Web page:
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How the Agriculture and Agri-Food Canada National Collection of Vascular Plants is Organized

Agriculture and Agri-Food Canada's (AAFC) National Collection of Vascular Plants (DAO) starts with the most primitive vascular plants that existed with the early dinosaurs and proceeds to those that evolved more recently along the major lines of evolution. For example the collection begins with ferns and fern allies, continues to conifer trees, pondweeds, grasses and sedges, then lilies and orchids. Willows and buttercups begin another series of branches which ends with mints and sunflowers. This traditional sequence is the same as that used in many botany textbooks.

The evolutionary or relationship sequence is useful for finding things in some complex groups. For example, the sedges are given MacKenzie's numbers reflecting relationships. A particular species can have many names but only one number so all synonyms are filed together. This forces all related material together more so than an alphabetical system which results in related specimens with different names being widely scattered. Within each species the specimens are organized into geographically coded folders:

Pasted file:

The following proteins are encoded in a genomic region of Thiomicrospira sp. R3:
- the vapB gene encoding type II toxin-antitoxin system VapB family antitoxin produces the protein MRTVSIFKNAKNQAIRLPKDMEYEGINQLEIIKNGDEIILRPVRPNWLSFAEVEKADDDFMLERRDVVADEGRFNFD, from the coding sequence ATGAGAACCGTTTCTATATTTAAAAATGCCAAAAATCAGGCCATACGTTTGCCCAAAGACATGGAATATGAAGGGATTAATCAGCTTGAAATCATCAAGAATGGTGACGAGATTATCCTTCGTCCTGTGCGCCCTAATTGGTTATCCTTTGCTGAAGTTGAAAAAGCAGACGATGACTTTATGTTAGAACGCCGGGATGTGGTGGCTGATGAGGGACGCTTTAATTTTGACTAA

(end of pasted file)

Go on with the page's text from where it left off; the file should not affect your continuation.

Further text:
There is a particularly good representation of crops, crop relatives, and horticultural plants. Among the vouchers for cultivated plants are many examples of important cereal cultivars (Avena, Hordeum, Triticum) including Triticum aestivum "Marquis", the short-season Marquis Wheat developed by AAFC researcher Charles Saunders in 1906. This famous cultivar promoted the development of agriculture in the Canadian Prairie Provinces and became a major crop in the Canadian agricultural economy. It also supplied food for much of Europe during the First World War. Many other collections of cultivated plants are maintained and include:

The voucher specimens for major published work on the flora of Canada (such as the recently published "Flora of the Yukon Territory," NRC Press, 643 pp.) are contained in the collection where they are available for checking and as a foundation for future research on the native.

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